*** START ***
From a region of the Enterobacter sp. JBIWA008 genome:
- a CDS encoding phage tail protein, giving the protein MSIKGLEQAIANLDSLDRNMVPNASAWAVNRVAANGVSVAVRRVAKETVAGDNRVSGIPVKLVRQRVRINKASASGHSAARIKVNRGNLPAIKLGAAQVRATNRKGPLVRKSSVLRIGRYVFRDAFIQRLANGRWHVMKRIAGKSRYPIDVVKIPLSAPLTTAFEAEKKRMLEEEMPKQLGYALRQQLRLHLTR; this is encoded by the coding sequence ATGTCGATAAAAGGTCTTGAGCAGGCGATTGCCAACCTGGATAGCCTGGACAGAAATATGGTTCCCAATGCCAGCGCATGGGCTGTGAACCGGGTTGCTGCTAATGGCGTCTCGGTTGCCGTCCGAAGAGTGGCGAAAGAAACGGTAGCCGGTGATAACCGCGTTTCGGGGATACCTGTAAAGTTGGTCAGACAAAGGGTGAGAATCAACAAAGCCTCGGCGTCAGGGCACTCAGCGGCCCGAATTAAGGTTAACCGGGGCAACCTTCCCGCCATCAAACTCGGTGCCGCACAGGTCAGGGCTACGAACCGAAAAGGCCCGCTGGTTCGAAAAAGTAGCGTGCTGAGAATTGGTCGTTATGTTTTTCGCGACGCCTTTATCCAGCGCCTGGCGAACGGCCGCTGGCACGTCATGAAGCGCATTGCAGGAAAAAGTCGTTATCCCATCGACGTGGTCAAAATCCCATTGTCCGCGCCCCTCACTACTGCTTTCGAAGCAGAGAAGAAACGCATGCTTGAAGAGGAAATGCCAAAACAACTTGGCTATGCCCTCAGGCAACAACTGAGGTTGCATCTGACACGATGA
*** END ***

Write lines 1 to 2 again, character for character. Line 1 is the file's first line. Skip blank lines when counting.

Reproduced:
From a region of the Enterobacter sp. JBIWA008 genome:
- a CDS encoding phage tail protein, giving the protein MSIKGLEQAIANLDSLDRNMVPNASAWAVNRVAANGVSVAVRRVAKETVAGDNRVSGIPVKLVRQRVRINKASASGHSAARIKVNRGNLPAIKLGAAQVRATNRKGPLVRKSSVLRIGRYVFRDAFIQRLANGRWHVMKRIAGKSRYPIDVVKIPLSAPLTTAFEAEKKRMLEEEMPKQLGYALRQQLRLHLTR; this is encoded by the coding sequence ATGTCGATAAAAGGTCTTGAGCAGGCGATTGCCAACCTGGATAGCCTGGACAGAAATATGGTTCCCAATGCCAGCGCATGGGCTGTGAACCGGGTTGCTGCTAATGGCGTCTCGGTTGCCGTCCGAAGAGTGGCGAAAGAAACGGTAGCCGGTGATAACCGCGTTTCGGGGATACCTGTAAAGTTGGTCAGACAAAGGGTGAGAATCAACAAAGCCTCGGCGTCAGGGCACTCAGCGGCCCGAATTAAGGTTAACCGGGGCAACCTTCCCGCCATCAAACTCGGTGCCGCACAGGTCAGGGCTACGAACCGAAAAGGCCCGCTGGTTCGAAAAAGTAGCGTGCTGAGAATTGGTCGTTATGTTTTTCGCGACGCCTTTATCCAGCGCCTGGCGAACGGCCGCTGGCACGTCATGAAGCGCATTGCAGGAAAAAGTCGTTATCCCATCGACGTGGTCAAAATCCCATTGTCCGCGCCCCTCACTACTGCTTTCGAAGCAGAGAAGAAACGCATGCTTGAAGAGGAAATGCCAAAACAACTTGGCTATGCCCTCAGGCAACAACTGAGGTTGCATCTGACACGATGA